The second discussion in Progressivism on Tap’s summer series featured Alec MacGillis, a writer for The New Republic and author of the recent cover article, “This Is How the NRA Ends.” MacGillis began the evening by describing the premise of his article: Although it seems insurmountable at times, those in favor of gun-control reforms are more evenly matched to the might of the NRA and gun lobby than is often portrayed.
When asked if the gun-control movement can keep the necessary intensity needed to achieve reform in the face of “Obama is coming for your guns!” rhetoric, MacGillis said there has been a certain amount of defeatism on the part of liberals since the shooting in Newtown, which paints a picture of the NRA as a monolithic force. NRA voters are intense, but the constituency who votes based on their Second Amendment values only is shrinking; more and more congressmen do not have to worry about the NRA’s pull and pool of voters. Moreover, he argued, the NRA has influenced fewer elections recently, and he questioned the fatalistic common logic that guns are “untouchable.” Later, he noted that when Sen. Joe Manchin (D-WV) went home and held town hall meetings after the Senate’s vote on gun control, he did not face too much criticism from his constituents. At one meeting, a few NRA people began to yell at him and, when they refused to listen to his explanations, the rest of the crowd supported Manchin and not the disrupters. To MacGillis, he exempllified representative government by explaining to his constituents why he took a necessary action, and the crowd appreciated his forthrightness.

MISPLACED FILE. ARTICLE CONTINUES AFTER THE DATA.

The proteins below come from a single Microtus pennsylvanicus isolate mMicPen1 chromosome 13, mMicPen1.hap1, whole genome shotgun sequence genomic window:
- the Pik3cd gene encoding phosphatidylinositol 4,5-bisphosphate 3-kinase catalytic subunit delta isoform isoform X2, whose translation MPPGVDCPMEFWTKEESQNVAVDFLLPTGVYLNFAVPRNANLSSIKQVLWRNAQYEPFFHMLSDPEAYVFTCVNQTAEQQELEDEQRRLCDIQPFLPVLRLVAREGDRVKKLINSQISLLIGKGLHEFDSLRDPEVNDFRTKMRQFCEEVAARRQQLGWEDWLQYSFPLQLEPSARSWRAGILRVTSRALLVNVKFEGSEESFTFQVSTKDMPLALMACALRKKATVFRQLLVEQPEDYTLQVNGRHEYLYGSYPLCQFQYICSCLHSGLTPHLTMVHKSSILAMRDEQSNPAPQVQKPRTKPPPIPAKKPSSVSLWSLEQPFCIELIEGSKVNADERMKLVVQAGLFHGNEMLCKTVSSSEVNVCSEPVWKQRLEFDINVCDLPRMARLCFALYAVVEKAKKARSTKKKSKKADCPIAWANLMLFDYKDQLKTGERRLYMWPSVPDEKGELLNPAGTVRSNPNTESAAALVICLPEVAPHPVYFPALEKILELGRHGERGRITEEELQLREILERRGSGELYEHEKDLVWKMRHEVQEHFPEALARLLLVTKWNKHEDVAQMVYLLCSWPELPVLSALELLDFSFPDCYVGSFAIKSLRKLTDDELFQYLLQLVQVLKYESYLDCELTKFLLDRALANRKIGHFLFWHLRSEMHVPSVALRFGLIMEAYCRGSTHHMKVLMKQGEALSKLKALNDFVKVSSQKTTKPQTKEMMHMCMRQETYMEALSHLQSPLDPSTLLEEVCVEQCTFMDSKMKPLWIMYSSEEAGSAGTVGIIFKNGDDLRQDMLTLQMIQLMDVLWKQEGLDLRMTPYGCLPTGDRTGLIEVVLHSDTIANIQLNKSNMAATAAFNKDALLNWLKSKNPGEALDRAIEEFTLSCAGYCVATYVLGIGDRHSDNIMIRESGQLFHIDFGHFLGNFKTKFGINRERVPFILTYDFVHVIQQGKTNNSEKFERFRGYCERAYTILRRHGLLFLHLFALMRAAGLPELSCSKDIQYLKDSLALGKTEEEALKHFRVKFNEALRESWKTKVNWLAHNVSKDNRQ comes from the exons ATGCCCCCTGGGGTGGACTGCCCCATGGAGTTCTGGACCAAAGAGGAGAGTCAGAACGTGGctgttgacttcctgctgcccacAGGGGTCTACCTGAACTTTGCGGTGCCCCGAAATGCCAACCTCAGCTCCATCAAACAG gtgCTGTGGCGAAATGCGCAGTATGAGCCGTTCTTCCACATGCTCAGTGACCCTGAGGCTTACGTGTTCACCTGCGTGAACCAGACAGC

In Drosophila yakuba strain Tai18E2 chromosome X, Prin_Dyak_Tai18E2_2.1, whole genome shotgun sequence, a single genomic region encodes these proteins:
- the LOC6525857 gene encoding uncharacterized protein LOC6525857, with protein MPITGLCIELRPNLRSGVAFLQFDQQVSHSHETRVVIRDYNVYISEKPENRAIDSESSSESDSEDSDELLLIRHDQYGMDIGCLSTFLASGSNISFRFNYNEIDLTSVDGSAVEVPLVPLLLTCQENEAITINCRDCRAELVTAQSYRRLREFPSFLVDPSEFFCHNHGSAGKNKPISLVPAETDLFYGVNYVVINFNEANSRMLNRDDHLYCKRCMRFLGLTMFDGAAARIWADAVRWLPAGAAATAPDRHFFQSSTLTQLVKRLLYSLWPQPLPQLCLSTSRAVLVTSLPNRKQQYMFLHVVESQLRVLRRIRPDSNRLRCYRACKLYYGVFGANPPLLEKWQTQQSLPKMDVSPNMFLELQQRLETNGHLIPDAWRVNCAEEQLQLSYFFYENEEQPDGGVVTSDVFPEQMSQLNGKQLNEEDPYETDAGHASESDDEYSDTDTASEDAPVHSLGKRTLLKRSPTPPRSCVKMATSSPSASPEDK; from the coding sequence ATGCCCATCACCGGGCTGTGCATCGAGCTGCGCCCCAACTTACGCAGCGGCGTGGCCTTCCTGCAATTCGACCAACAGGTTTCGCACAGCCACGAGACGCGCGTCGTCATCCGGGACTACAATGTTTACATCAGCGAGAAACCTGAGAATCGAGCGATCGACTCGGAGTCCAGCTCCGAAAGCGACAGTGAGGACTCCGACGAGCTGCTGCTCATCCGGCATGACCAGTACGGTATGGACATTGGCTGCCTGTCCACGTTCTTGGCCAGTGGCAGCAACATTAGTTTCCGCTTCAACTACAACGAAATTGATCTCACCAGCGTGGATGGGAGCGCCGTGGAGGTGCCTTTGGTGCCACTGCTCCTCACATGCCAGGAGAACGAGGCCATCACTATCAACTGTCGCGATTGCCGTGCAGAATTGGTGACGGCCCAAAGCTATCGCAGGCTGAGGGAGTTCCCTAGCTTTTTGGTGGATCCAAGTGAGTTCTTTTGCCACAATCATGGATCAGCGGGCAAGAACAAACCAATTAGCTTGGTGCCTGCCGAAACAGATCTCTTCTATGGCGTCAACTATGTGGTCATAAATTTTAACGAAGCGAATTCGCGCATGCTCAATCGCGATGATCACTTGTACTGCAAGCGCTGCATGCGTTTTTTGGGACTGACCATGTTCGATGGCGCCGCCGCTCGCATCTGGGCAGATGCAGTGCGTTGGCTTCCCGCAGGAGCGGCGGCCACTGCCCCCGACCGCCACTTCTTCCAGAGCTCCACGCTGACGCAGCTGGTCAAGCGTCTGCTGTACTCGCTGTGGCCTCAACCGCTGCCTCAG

MacGillis said that even moderate reform is important. Background checks may be the least controversial way forward and, although they may not have affected the Newtown shooting, they could have a large effect on other areas, such as urban gun violence. This, he felt, shows the farsighted attitude of Newtown parents and other gun-control advocates; they were willing to work on moderate reform that may not have helped their situation. Furthermore, the moderateness of background check reform has helped make those who oppose them look even more alarmist and nonsensical.
The moderators challenged MacGillis on this point, asking whether it is prudent to go after such a moderate reform in an immoderate way (with Democrats attacking members of their own party for reluctant support, etc.). MacGillis responded that doing so helped change the calculus of the situation in the Senate; people may change their votes if their own side is angry with them for not taking action on an issue with as much public support as background checks.
MacGillis supported the focus on federal action—as opposed to state-by-state action—because guns cross state lines easily. Moreover, in response to those on the left who fear that gun-control efforts will “suck up political energy” to the detriment of other issues, MacGillis suggested that perhaps there isn’t limited bandwidth on these issues. Everyone works on multiple issues at once; if anything, he felt that the left should see gun control as one of its priorities.